To put our hope in this physical world alone is vanity. As followers of Jesus, of all people, we should have a greater appreciation for the world God created and declares to be good and beautiful. Likewise, we should want to care for the bodies we’ve been given. However, to put our hope in trying to cheat death or to live like this world is all there is would be vanity. The greatest athlete, the richest businessperson and the wisest human you know all will face the same end as the laziest person you can imagine. The writer of Ecclesiastes called this a grievous evil, which points to the difficult reality that this is for many of us to come to grips with, regardless of our status we all face the grave (Ecc 5:13-17). Enjoy your life and this world as a gift from God but at the same time remember that your hope in Christ is that even though you will die your mortal body will put on what is immortal because of the victory of Jesus!

The Pain of Death and Victory of Christ
1 Corinthians 15:54-58
One thing that you may hear at a funeral is that death is a natural part of life. While this is true in a sense, the scripture sees death as an enemy and an intruder. Paul in verse 56 interconnects death, sin and the law. Sin entered the creation when Adam disobeyed God and since he was our representative we are born into Adam and into sin. Death is an intruder and an enemy and exists as a bi-product of sin. God warned Adam by saying “in the day that you eat of the tree of knowledge of good and evil you will surely die.” So in Adam’s sin, all die. More than that, the Mosaic Law created opportunity for us to trespass against it (Romans 5:20-21, 7:5-25). The Law was designed to restrain sin and to reveal our need for a savior but all fall short of God’s glory and transgress against the Law. We’re stuck and hopeless apart from God intervening. Yet, even though everyone may experience death it is not presented in the Bible as “natural,” death is an enemy and will be defeated. In Christ we experience the death of death.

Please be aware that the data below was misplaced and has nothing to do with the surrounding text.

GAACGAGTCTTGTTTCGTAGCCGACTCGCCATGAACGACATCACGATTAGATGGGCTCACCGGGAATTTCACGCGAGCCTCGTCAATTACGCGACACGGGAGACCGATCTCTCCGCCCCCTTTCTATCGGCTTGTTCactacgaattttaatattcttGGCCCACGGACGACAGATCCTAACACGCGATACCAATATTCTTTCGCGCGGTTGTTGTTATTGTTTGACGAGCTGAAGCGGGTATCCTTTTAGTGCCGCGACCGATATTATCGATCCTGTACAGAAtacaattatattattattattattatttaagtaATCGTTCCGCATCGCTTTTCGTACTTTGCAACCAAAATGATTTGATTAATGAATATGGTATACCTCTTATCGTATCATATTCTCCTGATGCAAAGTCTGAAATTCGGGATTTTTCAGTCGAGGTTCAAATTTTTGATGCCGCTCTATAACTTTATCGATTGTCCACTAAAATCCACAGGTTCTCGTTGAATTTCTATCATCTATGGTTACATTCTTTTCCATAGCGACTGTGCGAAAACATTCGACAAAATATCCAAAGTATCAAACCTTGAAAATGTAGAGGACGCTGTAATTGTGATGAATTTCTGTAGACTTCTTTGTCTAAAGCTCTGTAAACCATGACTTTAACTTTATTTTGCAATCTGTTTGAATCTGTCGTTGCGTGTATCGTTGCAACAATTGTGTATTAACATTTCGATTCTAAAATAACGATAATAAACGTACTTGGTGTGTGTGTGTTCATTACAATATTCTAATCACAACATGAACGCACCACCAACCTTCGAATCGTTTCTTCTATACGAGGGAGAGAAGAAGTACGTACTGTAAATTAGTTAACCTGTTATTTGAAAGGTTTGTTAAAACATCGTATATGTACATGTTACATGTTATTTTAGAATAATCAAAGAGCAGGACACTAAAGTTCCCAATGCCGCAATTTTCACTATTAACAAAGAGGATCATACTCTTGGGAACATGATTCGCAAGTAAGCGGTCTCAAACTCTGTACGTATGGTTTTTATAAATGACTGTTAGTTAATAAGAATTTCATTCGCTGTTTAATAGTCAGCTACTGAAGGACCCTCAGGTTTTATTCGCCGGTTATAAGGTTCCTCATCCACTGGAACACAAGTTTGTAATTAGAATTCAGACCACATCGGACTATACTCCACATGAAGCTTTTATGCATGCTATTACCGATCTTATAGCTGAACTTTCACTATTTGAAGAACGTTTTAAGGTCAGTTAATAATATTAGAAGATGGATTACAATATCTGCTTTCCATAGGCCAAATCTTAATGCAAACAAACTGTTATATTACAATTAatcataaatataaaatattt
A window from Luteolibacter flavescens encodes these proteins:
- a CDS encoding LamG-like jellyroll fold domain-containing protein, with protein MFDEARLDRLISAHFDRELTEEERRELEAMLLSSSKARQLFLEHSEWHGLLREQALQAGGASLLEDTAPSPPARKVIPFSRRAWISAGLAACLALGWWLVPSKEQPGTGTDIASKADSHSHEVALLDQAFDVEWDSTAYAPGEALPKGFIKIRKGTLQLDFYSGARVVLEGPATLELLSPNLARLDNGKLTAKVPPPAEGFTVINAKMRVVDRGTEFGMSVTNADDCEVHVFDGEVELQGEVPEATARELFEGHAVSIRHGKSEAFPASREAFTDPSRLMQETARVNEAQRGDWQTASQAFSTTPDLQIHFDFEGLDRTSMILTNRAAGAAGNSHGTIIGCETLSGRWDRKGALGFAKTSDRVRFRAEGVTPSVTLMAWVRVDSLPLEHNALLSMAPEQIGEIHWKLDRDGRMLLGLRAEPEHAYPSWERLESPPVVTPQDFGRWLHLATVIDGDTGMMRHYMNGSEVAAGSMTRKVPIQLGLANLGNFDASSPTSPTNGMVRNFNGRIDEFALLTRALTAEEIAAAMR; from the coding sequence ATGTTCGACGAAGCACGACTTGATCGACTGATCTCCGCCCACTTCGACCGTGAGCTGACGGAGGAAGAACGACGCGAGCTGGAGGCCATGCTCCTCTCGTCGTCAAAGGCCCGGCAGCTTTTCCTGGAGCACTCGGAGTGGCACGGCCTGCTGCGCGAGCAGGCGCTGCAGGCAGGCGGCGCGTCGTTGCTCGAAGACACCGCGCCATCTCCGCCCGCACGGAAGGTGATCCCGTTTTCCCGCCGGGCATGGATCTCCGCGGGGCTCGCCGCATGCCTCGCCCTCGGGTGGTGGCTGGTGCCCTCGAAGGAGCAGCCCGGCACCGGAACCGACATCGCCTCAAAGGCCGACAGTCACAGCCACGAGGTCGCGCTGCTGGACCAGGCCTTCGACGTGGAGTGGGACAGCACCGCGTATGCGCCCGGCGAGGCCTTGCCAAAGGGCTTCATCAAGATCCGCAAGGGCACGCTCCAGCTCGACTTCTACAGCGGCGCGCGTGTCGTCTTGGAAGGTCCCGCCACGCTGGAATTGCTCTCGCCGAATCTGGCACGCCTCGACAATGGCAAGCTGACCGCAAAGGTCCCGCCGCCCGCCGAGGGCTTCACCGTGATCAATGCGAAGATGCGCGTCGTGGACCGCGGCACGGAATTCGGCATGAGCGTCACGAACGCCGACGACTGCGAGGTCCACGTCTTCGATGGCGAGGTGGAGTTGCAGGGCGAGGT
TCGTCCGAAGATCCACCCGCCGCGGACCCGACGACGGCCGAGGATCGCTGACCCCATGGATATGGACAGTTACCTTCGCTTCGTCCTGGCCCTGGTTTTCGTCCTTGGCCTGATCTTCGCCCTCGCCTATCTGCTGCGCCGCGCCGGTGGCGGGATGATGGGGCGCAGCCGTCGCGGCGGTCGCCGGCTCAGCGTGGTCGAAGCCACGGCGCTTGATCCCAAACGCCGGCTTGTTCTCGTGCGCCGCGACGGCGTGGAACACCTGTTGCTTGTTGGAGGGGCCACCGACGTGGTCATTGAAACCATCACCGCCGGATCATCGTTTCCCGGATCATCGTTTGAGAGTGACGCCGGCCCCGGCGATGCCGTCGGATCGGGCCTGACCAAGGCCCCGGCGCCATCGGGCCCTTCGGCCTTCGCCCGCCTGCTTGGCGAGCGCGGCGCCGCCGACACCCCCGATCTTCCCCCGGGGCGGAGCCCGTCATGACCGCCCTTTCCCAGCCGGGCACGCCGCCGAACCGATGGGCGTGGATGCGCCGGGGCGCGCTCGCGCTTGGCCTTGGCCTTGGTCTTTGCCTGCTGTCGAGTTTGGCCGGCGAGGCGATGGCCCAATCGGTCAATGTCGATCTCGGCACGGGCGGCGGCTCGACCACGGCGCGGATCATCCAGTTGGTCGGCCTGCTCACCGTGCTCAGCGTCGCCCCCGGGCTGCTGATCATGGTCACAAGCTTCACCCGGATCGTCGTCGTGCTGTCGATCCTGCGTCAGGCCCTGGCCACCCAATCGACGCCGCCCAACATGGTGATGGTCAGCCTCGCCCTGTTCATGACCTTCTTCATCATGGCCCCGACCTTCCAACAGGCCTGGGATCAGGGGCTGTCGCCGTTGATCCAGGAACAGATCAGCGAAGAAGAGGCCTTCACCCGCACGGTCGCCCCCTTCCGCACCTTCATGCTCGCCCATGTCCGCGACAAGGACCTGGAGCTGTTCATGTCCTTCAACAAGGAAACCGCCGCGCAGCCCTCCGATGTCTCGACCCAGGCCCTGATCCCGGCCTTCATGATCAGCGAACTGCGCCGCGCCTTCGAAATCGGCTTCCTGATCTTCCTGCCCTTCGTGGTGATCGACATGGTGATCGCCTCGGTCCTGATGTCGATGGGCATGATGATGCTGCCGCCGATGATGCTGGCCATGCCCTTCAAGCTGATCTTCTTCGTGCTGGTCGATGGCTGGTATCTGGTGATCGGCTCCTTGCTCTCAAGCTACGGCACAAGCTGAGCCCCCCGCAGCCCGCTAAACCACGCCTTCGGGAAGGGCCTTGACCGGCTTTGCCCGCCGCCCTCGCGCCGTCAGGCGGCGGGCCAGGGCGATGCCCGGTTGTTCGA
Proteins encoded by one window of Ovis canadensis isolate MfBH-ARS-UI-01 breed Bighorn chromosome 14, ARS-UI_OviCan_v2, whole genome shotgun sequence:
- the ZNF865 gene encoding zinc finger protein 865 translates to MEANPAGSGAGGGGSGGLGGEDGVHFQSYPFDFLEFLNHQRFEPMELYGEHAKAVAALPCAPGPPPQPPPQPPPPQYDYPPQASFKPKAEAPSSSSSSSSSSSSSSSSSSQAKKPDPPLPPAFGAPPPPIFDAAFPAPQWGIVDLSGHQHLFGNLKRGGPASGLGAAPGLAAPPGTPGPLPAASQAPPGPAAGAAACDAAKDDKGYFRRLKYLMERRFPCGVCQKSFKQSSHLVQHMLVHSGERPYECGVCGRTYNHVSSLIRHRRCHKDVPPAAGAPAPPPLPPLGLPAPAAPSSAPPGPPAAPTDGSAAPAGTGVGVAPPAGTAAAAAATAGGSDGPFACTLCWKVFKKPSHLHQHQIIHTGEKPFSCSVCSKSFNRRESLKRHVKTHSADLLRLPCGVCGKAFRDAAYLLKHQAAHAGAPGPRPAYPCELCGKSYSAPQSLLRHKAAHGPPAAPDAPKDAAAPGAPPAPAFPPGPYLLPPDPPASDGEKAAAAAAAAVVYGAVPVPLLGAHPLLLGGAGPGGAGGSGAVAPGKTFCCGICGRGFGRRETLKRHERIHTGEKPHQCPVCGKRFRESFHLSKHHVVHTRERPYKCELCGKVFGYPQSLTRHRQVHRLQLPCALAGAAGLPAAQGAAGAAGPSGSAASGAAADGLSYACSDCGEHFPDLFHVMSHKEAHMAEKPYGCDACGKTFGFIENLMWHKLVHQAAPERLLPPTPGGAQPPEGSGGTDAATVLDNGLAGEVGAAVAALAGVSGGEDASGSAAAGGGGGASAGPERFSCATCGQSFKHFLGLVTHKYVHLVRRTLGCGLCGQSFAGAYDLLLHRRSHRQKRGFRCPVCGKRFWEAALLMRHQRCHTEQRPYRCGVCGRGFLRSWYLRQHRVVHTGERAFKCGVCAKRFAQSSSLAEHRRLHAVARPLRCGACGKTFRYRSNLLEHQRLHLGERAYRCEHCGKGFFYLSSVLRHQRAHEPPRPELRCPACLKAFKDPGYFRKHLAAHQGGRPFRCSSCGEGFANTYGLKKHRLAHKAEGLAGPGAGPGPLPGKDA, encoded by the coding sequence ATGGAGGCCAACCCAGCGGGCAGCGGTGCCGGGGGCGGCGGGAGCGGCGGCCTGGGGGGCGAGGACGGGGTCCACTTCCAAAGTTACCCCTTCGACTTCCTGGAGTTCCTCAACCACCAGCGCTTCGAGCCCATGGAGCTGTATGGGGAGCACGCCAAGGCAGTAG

To mark the victory of Christ, Paul quotes from Isaiah 25:8 which is set in the larger context of God reconciling people to himself who gather to rejoice in his salvation (Isaiah 25:6-12). This passage in Isaiah gives us an image of the mountain of God, a wedding feast and death being swallowed up forever. We know from practical experience that this day is in the future because death is still painful. Death still hurts when we have a loved one who dies and for some of us passing out of this world will be a painful process. Death still has a sting to it, but 1 Corinthians 15:54-55 is Paul’s open mockery of death’s limited and fleeting power. Paul taunts death because the victory of Christ is certain and the victory of Christ is shared with his people (1 Corinthians 15:57). This gives followers of Jesus hope as we are commanded to be steadfast, immovable, abounding in the work of the Lord knowing that our labor is not in vain. Simply put, we can endure and keep our eyes on being faithful to God because the hope we have is certain. Our work for the Lord will bear fruit because God is at work in it. So even when life feels and the experiences of death around you feel heavy, know that it is not in vain and that God has worked to defeat death in Christ. 

At your community group:

Take 15-20 minutes to share about how God has been at work in your life, prayer concerns and pray for one another.

How did God speak to you through the scripture and the sermon this week? 

Discussion Questions:

Read 1 Corinthians 15:50-58

How does our culture view death and in what ways are we tempted to try and cheat aging and death?

What does Paul mean by “flesh and blood cannot inherit the kingdom of God” and how does that fit with what we’ve learned about new physical bodies and eternity being described as “new creation?”

How is the hope of a believer different when a loved one dies in Christ? Does Paul’s mocking of “death where is your sting?” mean that death should be easy for us to deal with? Explain your thoughts to the group.

What does it look like to put Paul’s commands in 1 Corinthians 15:58 into practice?